Standing still, Crawford makes people uncomfortable. Put him in motion, and things really start to happen. He can change a defense. Disrupt a game. And ruin someone's night. Crawford's blazing speed isn't usually seen on the baseball field, and it's obvious beyond his two straight American League stolen base titles how much difference it can make. Routine grounders become close plays, and occasionally infield hits. Doubles down the line automatically expand into triples. Pitchouts are rendered useless. Defensively, line drives in the gaps turn into routine outs. "His speed is incredible," Boston manager Terry Francona said. "He flies. And he flies every time." Yankees shortstop Derek Jeter said Crawford puts pressure on a defense as soon as he steps to the plate. "You know you have no room for error," Jeter said. And when Crawford does get to first base? "To me, it's amazing," said Tino Martinez, the former Rays and current Yankees first baseman. "Everyone knows he's going (on the) first or second pitch, pitchout, it doesn't matter. He's going, and they still can't catch him." Plus, Rays first-base coach Billy Hatcher said, "He's not afraid to get caught. He has no fear." Crawford does everything fast. He won't turn 24 until August, and he has already established himself as one of the game's most dynamic players. He has led the AL the past two seasons with 55 and 59 steals, giving him 44 more over that span than anyone else in the league, and is still learning. He led the majors last season with 19 triples, a total only five players have surpassed in the past 55 years. He is one of 11 players in AL history to have 50 steals, 50 extra-base hits and 100 runs scored in the same season. He was an All-Star for the first time last season and received consideration for a Gold Glove. "Early on there was a lot of tools and raw ability," Boston's Kevin Millar said. "Now he's putting all that together. This guy is definitely becoming a force at this level."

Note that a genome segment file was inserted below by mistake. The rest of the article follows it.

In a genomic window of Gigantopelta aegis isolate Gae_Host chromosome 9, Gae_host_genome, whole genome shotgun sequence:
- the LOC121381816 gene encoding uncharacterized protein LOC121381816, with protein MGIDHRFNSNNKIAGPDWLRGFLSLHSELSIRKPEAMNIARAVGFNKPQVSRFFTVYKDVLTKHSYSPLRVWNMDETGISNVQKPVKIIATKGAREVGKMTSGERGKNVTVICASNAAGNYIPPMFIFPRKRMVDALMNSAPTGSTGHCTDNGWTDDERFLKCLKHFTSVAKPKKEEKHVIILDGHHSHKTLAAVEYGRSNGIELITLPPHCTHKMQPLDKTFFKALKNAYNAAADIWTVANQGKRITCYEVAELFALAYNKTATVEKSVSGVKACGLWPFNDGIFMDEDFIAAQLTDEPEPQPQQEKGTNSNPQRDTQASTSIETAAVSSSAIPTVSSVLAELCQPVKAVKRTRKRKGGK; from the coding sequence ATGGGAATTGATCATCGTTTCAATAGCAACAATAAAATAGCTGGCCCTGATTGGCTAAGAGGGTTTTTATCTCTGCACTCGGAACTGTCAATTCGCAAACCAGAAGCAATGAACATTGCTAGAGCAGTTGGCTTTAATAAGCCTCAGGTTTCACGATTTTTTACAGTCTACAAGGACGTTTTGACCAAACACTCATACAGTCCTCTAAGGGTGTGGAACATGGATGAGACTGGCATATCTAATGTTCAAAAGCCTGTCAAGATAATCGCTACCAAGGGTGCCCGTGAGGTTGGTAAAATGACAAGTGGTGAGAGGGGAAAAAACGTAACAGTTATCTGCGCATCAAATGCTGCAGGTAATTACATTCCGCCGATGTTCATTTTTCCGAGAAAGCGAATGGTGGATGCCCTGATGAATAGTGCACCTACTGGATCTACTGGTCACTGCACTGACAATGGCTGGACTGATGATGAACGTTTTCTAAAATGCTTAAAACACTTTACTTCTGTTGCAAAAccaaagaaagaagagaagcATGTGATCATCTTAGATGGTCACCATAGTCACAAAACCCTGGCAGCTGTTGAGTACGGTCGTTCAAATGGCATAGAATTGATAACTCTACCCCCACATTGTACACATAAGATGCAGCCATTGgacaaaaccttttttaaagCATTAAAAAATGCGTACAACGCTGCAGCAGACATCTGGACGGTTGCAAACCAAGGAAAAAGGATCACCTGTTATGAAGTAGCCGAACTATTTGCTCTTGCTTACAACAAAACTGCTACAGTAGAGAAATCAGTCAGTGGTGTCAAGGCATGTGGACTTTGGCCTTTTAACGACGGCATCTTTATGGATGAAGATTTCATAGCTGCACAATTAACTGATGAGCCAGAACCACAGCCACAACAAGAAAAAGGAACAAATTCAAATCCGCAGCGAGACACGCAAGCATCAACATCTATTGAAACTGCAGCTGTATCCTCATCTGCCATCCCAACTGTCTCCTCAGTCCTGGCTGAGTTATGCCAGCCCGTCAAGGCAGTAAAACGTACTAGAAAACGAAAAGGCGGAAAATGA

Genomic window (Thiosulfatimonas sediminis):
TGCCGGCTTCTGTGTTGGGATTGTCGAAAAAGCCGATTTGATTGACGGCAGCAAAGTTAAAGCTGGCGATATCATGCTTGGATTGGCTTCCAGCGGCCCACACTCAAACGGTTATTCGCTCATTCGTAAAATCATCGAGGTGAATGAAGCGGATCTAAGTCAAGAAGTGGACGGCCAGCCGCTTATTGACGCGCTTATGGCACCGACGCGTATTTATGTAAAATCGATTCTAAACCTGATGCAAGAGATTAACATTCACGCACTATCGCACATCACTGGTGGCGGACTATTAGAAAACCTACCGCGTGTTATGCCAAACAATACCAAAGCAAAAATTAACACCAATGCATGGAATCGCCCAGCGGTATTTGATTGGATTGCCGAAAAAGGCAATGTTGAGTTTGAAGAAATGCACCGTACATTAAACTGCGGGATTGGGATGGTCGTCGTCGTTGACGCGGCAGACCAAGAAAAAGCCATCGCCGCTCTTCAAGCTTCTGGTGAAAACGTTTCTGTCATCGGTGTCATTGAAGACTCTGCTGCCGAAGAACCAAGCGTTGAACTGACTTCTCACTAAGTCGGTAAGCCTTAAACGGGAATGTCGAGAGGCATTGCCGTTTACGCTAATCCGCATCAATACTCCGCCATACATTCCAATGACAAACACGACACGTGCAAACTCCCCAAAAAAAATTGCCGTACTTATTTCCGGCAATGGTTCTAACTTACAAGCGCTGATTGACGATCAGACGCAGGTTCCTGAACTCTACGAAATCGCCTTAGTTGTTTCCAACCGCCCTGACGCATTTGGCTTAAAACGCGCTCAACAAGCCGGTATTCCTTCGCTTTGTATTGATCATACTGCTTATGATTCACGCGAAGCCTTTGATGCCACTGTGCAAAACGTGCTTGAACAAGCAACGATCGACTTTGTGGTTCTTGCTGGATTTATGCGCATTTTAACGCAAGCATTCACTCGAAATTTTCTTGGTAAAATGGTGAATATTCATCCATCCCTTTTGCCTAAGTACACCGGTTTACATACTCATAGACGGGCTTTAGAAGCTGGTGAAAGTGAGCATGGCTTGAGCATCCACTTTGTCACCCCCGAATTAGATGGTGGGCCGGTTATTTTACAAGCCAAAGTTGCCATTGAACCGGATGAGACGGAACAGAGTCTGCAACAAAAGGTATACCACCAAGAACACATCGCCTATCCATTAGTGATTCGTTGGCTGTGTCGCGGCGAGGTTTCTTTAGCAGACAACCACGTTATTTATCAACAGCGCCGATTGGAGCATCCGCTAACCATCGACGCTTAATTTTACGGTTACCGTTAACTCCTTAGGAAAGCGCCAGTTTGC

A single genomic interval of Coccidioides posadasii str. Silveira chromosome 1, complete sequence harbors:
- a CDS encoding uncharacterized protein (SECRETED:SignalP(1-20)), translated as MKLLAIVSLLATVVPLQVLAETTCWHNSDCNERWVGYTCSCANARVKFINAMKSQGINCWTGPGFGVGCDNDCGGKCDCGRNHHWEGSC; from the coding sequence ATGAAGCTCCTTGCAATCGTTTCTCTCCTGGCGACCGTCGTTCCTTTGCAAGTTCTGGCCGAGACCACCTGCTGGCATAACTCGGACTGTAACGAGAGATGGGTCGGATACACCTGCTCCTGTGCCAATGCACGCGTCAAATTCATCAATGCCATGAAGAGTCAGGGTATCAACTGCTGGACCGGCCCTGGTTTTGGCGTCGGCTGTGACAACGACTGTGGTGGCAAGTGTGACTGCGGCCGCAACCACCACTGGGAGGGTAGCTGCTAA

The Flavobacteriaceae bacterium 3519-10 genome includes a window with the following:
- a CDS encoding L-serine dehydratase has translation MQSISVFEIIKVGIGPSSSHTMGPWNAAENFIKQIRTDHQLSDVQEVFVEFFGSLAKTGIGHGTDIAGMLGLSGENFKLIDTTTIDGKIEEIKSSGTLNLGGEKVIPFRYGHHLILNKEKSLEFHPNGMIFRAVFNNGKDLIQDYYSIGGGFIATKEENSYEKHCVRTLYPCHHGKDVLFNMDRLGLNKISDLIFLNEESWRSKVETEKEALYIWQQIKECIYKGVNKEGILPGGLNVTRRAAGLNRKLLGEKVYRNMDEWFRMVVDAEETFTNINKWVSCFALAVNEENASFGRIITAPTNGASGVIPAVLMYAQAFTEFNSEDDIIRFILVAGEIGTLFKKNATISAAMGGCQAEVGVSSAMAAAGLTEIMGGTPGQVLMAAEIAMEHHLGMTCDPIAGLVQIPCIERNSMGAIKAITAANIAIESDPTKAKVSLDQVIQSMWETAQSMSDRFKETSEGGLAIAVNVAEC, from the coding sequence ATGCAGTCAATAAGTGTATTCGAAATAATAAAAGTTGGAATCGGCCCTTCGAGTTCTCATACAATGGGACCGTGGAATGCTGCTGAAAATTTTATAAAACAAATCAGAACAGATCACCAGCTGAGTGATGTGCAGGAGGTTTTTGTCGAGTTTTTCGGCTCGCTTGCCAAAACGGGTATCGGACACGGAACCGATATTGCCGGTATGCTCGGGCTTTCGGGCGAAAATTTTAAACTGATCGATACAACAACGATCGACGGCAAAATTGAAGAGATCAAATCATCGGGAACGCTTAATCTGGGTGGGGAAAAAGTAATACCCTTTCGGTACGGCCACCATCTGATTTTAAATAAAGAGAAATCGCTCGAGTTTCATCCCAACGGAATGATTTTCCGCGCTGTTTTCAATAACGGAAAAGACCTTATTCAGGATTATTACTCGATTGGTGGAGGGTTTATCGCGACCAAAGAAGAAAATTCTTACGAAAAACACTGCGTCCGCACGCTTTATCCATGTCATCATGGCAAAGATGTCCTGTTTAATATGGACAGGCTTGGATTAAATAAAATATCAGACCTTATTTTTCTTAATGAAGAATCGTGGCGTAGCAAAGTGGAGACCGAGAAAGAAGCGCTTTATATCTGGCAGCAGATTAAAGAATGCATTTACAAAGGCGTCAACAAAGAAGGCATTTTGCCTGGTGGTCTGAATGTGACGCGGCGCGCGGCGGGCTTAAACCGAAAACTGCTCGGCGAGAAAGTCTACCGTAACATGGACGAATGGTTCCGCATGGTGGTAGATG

Emerging as one of the game's top hitters, Huff has posted some impressive numbers. And he has put himself into some exclusive company. Since joining the Rays full time in May 2002, Huff has gotten more hits (518) than all but six major-leaguers. And over the past two seasons, he is one of only six to average 30 homers and 100 RBIs while hitting better than .300, joining some of the game's biggest stars: Vladimir Guerrero, Todd Helton, Albert Pujols, Manny Ramirez and Gary Sheffield. Huff, 28, has what is considered a natural swing: a smooth, fluid stroke that looks effortless but allows him to maximize his power at the point of impact. "He's one of the few guys in the league who just explodes on the ball at contact," former teammate Tino Martinez said. "He explodes. I've never seen a guy who can wait that long and when the ball gets there, just explode it." Rays hitting coach Lee Elia says Huff's keys are good weight shift, great torque and a very powerful top hand. First-base coach Billy Hatcher notes how the head of Huff's bat is always in the hitting zone. Teammates and opponents marvel at how consistent and productive Huff has been. "He's definitely one of the most dominating left-handed hitters in the league," Boston's Kevin Millar said. "If you know this game, you know about Aubrey Huff. He plays in a smaller market than most of us, but there's not a team out there that wouldn't want him in the middle of their lineup."